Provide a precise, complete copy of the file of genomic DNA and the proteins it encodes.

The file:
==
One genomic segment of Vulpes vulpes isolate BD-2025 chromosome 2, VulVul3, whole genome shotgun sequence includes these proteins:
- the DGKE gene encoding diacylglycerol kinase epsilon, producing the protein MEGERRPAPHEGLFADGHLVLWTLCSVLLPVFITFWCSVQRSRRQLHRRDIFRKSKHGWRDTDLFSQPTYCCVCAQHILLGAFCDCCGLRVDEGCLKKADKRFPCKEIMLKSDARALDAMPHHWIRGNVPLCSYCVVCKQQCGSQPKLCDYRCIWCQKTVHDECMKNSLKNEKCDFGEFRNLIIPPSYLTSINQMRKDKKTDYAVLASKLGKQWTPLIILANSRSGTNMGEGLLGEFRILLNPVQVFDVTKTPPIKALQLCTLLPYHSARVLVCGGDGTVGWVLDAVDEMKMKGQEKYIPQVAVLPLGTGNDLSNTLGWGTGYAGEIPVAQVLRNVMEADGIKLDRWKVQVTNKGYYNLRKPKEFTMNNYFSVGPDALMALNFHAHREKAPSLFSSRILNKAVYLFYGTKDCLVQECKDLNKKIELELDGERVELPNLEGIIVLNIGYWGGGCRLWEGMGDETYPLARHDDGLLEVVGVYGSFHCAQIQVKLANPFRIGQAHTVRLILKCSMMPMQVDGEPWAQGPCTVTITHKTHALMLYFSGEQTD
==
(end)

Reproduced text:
One genomic segment of Vulpes vulpes isolate BD-2025 chromosome 2, VulVul3, whole genome shotgun sequence includes these proteins:
- the DGKE gene encoding diacylglycerol kinase epsilon, producing the protein MEGERRPAPHEGLFADGHLVLWTLCSVLLPVFITFWCSVQRSRRQLHRRDIFRKSKHGWRDTDLFSQPTYCCVCAQHILLGAFCDCCGLRVDEGCLKKADKRFPCKEIMLKSDARALDAMPHHWIRGNVPLCSYCVVCKQQCGSQPKLCDYRCIWCQKTVHDECMKNSLKNEKCDFGEFRNLIIPPSYLTSINQMRKDKKTDYAVLASKLGKQWTPLIILANSRSGTNMGEGLLGEFRILLNPVQVFDVTKTPPIKALQLCTLLPYHSARVLVCGGDGTVGWVLDAVDEMKMKGQEKYIPQVAVLPLGTGNDLSNTLGWGTGYAGEIPVAQVLRNVMEADGIKLDRWKVQVTNKGYYNLRKPKEFTMNNYFSVGPDALMALNFHAHREKAPSLFSSRILNKAVYLFYGTKDCLVQECKDLNKKIELELDGERVELPNLEGIIVLNIGYWGGGCRLWEGMGDETYPLARHDDGLLEVVGVYGSFHCAQIQVKLANPFRIGQAHTVRLILKCSMMPMQVDGEPWAQGPCTVTITHKTHALMLYFSGEQTD